Published January 14, 2015
Health officials say contaminated heroin may have caused at least a dozen recent cases of anthrax including six deaths in Glasgow.
The rising toll has prompted Health Protection Scotland, the national agency for protecting the public from infectious and environmental hazards, to issue a warning to all heroin users to stop using the drug, regardless of whether they inject it or take it by other means.
Officials told the Times of London that the risk to others, including immediate family members of those infected, remained low.
Police and doctors believe contaminated heroin or heroin mixed with a contaminated cutting agent could be responsible for the cases, which began to come to light three weeks ago.
Anthrax is an acute bacterial infection most commonly found in hoofed animals such as cattle, sheep and goats. It usually infects humans when they inhale or ingest anthrax spores, but cannot be passed from person to person.
"Evidence now suggests that potentially contaminated heroin may be in circulation in other parts of Scotland, not just the Glasgow area," said Dr. Colin Ramsay, consultant epidemiologist at Health Protection Scotland, referring to the country's most populous city.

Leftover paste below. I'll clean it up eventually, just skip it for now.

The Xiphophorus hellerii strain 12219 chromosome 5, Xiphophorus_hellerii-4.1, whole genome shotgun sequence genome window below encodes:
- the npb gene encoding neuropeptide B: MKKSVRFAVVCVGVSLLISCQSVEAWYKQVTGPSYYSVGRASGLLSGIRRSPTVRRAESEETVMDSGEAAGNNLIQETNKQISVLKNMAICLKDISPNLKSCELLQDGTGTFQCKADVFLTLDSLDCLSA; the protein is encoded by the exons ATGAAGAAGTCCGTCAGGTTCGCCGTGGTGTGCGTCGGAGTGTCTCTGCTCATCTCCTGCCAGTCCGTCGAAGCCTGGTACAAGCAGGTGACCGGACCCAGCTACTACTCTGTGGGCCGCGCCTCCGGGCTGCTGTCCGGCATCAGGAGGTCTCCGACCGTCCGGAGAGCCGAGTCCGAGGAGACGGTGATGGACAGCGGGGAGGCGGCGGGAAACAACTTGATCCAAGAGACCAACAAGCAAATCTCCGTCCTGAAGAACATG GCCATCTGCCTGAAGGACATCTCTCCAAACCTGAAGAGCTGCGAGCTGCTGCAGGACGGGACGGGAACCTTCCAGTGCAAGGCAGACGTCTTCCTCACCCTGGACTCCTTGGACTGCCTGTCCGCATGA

Signs of infection include soreness at the injecting site developing into redness and then spreading into a black "scar." If not treated the infection can spread into the blood and other organs.
Gordon Meldrum, director general of the Scottish Crime and Drug Enforcement Agency, and drugs spokesman for the Association of Chief Police Officers in Scotland, said a major national investigation had been launched into the latest deaths.
"The deaths associated with anthrax are disturbing and are being treated very seriously by all the relevant authorities," he said.
The Associated Press contributed to this story